I read a short article online today about educational video games.  The Federation of American Scientists released a paper suggesting video games can have real education value.  From the article:

Capping a year of study, the group called for federal research into how the addictive pizazz of video games can be converted into serious learning tools for schools.

The theory is that games teach skills that employers want: analytical thinking, team building, multitasking and problem-solving under duress. Unlike humans, the games never lose patience. And they are second nature to many kids.

The only reason I noted the article, since I’m not a huge gamer, is that I have a friend who works along these same lines and I thought I’d give his efforts a small (since my blog is small) shout-out.  Benjamin Stokes works for the non-profit group Serious Games Initiative in their Games for Change branch. 

Games for Change (a.k.a. G4C) exists to, “provide support, visibility and shared resources to individuals and organizations using digital games for social change….Today, G4C acts as a national hub to help organizations network and develop videogame projects beyond their traditional expertise.”  If you’re interested in that kind of thing then head on over and join their discussions.  It’s interesting stuff that covers a lot of ground within a social-change framework; from decision-making techniques and resource optimization to outreach strategies and negotiating.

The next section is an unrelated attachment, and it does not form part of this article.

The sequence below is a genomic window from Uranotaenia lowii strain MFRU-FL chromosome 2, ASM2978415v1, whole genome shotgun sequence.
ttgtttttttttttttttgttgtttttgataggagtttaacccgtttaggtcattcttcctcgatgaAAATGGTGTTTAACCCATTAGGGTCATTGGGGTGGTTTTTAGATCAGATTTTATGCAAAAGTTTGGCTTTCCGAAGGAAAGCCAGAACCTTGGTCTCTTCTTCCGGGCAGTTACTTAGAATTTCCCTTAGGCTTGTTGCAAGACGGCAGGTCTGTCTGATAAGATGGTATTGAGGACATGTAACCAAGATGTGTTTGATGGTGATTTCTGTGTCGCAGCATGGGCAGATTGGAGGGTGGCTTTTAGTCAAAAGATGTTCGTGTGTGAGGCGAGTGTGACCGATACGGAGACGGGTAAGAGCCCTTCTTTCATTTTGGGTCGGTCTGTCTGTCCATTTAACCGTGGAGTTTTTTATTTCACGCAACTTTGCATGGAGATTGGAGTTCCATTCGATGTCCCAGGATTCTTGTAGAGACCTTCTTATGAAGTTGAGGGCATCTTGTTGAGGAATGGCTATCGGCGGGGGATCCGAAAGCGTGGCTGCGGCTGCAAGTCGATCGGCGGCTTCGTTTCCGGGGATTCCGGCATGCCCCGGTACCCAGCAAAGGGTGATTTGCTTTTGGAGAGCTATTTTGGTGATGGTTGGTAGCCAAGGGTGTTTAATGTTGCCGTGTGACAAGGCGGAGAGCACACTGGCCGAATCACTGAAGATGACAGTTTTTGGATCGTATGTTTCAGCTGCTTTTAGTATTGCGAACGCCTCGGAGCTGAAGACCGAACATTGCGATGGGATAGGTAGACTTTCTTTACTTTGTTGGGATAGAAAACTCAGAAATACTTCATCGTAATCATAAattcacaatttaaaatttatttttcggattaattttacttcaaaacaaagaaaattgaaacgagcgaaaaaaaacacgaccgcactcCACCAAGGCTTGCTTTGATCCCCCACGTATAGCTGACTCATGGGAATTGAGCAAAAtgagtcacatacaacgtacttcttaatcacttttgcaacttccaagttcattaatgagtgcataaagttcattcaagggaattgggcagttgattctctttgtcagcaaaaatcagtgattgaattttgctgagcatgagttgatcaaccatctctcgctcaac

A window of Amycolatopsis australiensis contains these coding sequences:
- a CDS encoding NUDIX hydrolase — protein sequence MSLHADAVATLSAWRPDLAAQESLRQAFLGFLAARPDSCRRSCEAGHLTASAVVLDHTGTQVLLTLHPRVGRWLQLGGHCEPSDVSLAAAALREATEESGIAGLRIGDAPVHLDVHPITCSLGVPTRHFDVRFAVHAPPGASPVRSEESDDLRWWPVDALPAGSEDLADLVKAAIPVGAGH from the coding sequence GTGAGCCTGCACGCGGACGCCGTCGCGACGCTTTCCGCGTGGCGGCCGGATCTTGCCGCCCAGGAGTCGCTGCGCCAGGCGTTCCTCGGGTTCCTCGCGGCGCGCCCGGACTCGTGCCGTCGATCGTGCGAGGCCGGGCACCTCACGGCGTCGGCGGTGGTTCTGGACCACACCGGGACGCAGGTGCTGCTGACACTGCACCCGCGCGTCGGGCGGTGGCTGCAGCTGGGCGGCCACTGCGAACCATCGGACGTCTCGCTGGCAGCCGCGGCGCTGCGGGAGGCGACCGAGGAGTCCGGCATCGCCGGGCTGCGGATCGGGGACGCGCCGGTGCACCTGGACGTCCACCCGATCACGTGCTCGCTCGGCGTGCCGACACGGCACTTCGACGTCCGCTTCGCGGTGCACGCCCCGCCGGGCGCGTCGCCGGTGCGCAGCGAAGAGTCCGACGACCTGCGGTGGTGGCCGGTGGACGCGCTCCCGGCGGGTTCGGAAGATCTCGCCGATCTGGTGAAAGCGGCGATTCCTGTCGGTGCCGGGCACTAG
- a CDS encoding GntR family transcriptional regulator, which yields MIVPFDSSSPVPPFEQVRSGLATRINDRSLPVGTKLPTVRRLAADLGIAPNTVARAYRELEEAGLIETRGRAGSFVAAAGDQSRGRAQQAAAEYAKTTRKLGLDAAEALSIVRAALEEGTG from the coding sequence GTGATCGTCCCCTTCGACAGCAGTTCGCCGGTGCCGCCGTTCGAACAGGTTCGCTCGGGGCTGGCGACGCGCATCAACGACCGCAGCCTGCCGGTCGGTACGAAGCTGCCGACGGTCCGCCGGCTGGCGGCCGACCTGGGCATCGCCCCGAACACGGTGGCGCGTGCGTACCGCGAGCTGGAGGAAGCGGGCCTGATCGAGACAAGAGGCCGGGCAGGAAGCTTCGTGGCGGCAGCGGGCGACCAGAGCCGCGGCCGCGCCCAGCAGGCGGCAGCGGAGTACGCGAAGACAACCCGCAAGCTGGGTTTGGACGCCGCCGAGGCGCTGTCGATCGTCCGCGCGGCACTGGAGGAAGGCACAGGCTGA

While I haven’t had time to read the FAS paper, I suspect the biggest hurdles to mainstream educational video games will be making them fun and being able to meausure how much good (or not) they contributing toward the game’s educational goal.

Perhaps they can take tips from the US Army’s new strategy game: Future Force Company Commander.  What’s interesting, to me, about this game is that it’s potentially training the next generation of strategists using tools they will likely have in 2015.  How’s that for forward thinking?

F2C2 is a real-time tactical strategy game that allows you to learn about the Army’s FCS program by giving you command of a Mounted Company Team in the year 2015. Through gameplay, F2C2 shows how FCS is designed to give the 21st Century Soldier unprecedented situational awareness and the ability to see first, understand first, act first, and finish decisively.

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